# Variance of negative binomial given an offset

Given observations $$Y_1, \ldots, Y_n$$ from the negative binomial distribution, $$NB(\mu, \theta)$$, and assume that we model the mean with a GAM:

$$\log E(Y_i) = \log \mu_i = \log t_i + f(x_i),$$

where $$\log t_i$$ is the offset (lets say the exposure given in years). In mgcv the negative binomial distribution is parameterized such that $$Var(Y_i) = \mu_i + \mu_i^2/\theta$$.

Given an observation $$Y_i$$ with exposure of two years i.e. $$t_i = 2$$. How should we calculate the variance of this variable? Should $$\theta$$ also be scaled with the offset $$t_i$$? If we don't scale it with the offset we get

$$Var(Y_i | t_i = 2) = 2 \exp(f(x_i)) + \frac{4 \exp(2f(x_i))}{\theta} = 2\bigg (\exp(f(x_i)) + \frac{2 \exp(2f(x_i))}{\theta}\bigg )> 2 Var(Y_i | t_i = 1),$$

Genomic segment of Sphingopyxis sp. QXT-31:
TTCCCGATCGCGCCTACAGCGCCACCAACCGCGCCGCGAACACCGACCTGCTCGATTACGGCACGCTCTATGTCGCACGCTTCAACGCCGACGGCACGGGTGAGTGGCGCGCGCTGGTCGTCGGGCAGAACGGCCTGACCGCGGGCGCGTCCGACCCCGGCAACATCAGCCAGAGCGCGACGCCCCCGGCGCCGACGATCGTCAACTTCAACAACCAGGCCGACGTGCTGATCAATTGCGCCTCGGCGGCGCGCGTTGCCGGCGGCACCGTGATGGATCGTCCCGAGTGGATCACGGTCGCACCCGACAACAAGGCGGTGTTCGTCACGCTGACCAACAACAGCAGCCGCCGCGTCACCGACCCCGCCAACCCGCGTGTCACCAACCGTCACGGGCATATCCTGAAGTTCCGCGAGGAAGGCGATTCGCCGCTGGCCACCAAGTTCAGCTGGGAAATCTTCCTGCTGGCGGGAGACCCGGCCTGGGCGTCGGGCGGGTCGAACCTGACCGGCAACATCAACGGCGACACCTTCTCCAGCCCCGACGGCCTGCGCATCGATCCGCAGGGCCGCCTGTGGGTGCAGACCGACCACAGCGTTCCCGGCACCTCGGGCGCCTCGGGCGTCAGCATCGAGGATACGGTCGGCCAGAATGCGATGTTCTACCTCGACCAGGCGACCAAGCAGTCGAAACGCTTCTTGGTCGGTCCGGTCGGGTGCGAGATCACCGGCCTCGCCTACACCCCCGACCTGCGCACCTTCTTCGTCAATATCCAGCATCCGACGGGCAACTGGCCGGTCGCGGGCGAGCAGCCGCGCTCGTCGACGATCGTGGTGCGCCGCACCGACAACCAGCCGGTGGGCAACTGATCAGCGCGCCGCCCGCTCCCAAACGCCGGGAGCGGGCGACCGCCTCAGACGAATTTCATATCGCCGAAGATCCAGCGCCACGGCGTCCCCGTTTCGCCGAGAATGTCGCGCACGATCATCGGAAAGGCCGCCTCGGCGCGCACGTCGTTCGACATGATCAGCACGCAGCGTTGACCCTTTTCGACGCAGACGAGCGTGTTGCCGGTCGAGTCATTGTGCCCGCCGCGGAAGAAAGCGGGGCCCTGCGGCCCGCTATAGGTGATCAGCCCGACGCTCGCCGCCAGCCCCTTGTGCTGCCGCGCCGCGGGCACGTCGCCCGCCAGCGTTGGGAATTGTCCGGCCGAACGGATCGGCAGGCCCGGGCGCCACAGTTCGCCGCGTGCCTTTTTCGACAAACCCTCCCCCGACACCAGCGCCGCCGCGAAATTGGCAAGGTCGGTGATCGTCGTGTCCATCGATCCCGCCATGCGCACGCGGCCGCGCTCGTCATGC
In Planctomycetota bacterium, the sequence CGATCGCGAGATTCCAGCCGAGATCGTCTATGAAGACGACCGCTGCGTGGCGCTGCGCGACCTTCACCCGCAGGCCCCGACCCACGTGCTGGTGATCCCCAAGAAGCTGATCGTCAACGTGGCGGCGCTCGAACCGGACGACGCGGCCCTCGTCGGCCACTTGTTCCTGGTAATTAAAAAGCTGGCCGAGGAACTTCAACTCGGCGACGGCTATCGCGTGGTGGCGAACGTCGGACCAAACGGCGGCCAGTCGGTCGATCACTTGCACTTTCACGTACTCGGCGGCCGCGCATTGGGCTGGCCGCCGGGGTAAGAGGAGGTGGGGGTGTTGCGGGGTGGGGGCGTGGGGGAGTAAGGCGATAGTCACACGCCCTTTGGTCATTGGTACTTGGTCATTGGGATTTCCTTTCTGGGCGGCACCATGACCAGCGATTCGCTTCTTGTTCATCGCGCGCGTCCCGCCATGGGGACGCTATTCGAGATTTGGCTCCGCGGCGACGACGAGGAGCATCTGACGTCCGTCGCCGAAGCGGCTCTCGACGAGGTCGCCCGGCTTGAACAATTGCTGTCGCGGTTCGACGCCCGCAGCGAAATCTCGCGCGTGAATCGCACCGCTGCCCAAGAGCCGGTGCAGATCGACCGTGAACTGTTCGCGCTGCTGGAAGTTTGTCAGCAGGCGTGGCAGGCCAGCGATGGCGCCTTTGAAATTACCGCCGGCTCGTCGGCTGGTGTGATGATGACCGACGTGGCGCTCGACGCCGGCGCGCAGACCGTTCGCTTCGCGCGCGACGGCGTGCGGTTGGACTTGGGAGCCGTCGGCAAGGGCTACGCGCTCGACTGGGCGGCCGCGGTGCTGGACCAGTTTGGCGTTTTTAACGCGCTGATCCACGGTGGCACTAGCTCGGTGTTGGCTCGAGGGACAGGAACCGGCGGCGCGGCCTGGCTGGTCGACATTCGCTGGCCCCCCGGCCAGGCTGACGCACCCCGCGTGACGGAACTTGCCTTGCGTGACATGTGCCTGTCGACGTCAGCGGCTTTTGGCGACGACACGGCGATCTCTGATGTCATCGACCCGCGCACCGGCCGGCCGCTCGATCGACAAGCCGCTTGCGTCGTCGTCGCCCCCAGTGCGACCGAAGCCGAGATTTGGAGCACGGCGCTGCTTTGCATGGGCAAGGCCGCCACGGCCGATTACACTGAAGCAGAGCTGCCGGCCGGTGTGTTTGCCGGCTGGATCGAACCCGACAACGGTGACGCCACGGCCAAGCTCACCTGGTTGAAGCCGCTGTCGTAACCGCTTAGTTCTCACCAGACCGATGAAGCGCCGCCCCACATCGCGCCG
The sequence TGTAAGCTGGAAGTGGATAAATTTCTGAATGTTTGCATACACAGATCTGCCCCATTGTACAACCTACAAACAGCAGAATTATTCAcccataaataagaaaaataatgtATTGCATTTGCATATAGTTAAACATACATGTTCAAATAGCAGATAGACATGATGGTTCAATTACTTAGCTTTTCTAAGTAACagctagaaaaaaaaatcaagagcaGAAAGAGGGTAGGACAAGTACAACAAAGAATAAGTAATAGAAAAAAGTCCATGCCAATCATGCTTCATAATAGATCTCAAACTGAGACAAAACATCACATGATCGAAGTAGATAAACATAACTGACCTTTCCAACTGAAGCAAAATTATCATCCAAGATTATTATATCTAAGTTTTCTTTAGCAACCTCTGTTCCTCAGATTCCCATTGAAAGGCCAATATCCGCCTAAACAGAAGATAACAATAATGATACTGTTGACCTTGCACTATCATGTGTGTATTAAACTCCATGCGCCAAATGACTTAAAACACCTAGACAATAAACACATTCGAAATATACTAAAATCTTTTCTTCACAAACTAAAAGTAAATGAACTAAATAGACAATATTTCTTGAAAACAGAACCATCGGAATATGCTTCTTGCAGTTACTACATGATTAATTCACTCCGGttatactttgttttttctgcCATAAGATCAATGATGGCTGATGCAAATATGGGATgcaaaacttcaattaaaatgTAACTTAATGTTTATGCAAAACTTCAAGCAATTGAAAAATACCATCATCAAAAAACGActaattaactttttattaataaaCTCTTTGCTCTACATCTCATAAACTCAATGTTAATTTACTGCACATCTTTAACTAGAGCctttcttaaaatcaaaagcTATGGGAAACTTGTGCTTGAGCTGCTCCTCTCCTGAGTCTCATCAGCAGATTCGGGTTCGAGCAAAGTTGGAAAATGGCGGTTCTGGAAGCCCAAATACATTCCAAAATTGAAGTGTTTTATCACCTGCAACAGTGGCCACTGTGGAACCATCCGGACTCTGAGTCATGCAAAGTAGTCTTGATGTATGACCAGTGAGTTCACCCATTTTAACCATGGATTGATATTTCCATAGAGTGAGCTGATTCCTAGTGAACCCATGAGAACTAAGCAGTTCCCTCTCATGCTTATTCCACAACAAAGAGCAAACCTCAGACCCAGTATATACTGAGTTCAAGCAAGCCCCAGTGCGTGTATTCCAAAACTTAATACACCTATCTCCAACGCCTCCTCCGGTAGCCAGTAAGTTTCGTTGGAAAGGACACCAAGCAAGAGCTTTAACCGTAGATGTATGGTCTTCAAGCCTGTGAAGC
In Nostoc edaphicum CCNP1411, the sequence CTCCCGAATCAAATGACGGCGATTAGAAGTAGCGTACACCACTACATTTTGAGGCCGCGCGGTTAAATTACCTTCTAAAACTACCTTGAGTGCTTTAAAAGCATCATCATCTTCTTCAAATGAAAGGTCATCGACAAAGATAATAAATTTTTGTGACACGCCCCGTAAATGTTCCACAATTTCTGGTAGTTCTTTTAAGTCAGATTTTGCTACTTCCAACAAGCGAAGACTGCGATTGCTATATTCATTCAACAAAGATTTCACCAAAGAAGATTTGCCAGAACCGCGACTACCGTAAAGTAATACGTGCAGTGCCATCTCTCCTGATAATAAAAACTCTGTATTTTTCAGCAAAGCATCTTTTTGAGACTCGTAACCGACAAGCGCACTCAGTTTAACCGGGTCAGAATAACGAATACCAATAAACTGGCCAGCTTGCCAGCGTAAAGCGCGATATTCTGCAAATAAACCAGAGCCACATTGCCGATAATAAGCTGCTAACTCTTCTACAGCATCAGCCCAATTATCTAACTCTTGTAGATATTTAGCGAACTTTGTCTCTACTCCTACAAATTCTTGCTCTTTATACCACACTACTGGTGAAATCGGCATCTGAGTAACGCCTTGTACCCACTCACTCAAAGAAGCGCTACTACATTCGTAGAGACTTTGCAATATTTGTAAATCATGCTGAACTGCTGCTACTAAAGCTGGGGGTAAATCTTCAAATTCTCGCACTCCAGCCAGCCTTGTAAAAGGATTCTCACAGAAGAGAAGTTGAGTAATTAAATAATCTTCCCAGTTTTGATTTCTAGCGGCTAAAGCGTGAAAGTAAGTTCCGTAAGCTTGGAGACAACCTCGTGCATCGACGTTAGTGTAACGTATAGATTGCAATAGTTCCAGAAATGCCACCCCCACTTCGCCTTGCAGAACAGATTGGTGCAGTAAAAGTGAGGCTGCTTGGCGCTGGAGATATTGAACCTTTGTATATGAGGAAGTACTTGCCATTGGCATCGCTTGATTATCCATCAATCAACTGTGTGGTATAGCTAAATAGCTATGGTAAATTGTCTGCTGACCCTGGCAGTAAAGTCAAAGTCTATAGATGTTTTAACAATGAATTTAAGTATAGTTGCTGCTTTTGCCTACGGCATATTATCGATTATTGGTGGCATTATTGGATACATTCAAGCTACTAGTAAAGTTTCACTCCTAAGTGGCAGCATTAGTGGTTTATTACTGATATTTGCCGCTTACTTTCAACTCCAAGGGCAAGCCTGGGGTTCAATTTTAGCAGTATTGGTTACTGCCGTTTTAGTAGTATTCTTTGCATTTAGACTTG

meaning that the variance does not scale linearly. If we want the variance to scale linearly, as is the case for the Poisson model, we have to multiply $$\theta$$ by $$t_i$$ and we get:

$$Var(Y_i | t_i = 2) = 2 Var(Y_i | t_i = 1)$$

mgcv does not scale $$\theta$$ with $$t_i$$, but doesn't it make sense that the variance should scale linearly in the offset?